After the 20th century's list of events of mass murder — from the Ukraine famine of the early 1930s and the Holocaust in the 1940s, to the Balkans wars and the Rwanda genocide of the 1990s — the cries of "never again" and the assertion of a "responsibility to protect" gave some hope that mass killing would not recur in the 21st century. Then came Darfur in the new century's first decade, and now Syria in the second. Mass killing has very clearly not been eliminated, nor has the "international community" developed a response that will avert it or bring it to a quick end.
Responsibility to protect: Obama's 2012 decision not to send military aid to Syrian rebels was made against the advice of his officials (credit: Getty)
Simultaneously, Syria has become the test of another international agreement: to outlaw the use of chemical weapons. It is clear that the Assad regime used such a weapon — sarin gas — time after time, and on that basis the Obama administration prepared a military attack to punish the regime last summer to deter and prevent further use. At the last minute it turned from that attack to a deal, negotiated largely via Russia, under which the regime promised to eliminate its chemical weapons arsenal and never again to use chemical weapons. What portion of its chemical weapons it has in fact shipped out is open to debate, but the regime has been widely reported to have used a different form of chemical weapons repeatedly in 2014: this time, bombs laced with chlorine. So like mass killing, use of poison gas turns out to be a feature of this new century as well. If we face a new century in which the use of poison gas and mass killing recur regularly, Syria will be the place where they reappeared — and the policies of Barack Obama will be a central reason why they have returned.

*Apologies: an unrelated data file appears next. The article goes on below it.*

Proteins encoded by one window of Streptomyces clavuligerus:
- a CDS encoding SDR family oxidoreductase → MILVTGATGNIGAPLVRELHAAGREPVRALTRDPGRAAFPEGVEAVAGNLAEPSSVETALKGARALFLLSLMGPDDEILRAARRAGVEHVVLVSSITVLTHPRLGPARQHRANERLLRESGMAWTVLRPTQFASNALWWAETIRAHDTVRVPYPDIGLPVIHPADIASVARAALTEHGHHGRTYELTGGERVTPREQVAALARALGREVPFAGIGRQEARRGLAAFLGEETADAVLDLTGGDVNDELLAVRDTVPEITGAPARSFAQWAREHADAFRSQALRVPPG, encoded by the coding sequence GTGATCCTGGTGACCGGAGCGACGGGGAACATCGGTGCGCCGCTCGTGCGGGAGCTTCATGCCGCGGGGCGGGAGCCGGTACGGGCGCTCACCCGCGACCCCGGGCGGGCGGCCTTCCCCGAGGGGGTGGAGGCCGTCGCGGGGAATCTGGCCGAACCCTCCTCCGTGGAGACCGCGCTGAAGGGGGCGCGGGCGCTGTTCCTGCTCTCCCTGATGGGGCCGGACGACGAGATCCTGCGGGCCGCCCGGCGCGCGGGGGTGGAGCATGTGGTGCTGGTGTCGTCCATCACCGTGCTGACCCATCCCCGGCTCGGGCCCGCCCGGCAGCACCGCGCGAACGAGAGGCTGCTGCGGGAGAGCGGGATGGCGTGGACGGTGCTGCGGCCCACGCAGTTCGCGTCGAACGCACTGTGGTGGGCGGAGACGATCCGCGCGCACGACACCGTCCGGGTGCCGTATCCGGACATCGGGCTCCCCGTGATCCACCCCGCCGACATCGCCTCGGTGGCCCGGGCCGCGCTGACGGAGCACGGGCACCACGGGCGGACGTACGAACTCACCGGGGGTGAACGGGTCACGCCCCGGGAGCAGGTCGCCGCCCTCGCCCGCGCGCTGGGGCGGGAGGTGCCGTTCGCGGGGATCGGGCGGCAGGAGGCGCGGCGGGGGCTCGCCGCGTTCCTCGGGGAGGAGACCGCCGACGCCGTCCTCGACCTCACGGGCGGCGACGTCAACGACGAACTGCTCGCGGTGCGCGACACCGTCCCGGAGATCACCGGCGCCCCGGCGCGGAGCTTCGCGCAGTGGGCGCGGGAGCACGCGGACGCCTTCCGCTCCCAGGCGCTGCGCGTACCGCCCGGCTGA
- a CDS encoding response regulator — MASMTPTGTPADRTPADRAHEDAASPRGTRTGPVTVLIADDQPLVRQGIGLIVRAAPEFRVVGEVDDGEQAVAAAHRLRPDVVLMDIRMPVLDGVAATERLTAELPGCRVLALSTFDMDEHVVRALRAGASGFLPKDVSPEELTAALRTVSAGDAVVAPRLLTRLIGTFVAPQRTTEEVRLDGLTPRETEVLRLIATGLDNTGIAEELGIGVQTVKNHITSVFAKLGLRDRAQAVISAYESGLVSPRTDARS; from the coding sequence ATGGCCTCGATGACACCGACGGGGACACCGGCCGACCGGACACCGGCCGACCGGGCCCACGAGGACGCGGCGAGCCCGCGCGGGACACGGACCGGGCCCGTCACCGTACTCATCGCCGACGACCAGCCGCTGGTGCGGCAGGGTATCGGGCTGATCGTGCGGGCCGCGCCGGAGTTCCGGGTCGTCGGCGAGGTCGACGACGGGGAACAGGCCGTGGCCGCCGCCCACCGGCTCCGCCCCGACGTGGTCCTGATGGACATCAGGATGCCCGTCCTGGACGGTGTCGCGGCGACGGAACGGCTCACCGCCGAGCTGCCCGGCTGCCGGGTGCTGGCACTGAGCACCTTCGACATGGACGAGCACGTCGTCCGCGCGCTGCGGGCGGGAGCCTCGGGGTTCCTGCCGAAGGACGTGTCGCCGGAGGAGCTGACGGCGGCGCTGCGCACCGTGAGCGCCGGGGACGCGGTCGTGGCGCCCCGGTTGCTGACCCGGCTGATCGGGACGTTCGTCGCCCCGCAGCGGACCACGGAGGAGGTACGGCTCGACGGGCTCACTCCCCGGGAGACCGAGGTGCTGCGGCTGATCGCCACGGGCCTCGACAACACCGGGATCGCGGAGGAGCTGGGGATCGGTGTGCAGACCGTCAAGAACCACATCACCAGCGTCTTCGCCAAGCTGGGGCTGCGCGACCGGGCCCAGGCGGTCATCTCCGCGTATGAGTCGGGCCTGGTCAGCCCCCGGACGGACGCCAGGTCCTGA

The facts about the humanitarian situation in Syria are well-known. A minimum of 160,000 have been killed, according to the Syrian Observatory for Human Rights. 6.5 million Syrians have been forced to leave their homes and are displaced inside Syria, and 2.7 million are refugees in neighbouring countries — altogether, nearly half of Syria's population of 22 million. The refugee burden on neighbours is immense: there are a million Syrian refugees in Lebanon, whose population is only a bit over 4 million, and 600,000 in Jordan, with a population of just over 6 million. The official refugee figures may be far lower than the real numbers (there are almost certainly over a million Syrian refugees in Jordan), and do not begin to express the misery in which so many Syrians now live.
In the beginning of this conflict, when protests commenced in early 2011 as part of the Arab Spring, there were two sides: the Assad regime and its peaceful Syrian opponents. The regime quickly reacted with great violence, killing hundreds of demonstrators, and in August that year President Obama said: "The time has come for President Assad to step aside." The regime instead chose to increase the killing, and soon there was what amounted to a civil war between the regime and those Syrians rising in force against it. Iran and Hezbollah moved to back the regime fully, over time actually sending in fighting forces, and Russian arms shipments were readily made available. President Obama's demand that Assad must go was not matched by any actions to make him go, and the regime's slaughter of Sunnis — not only of rebels, but of civilians — only grew.
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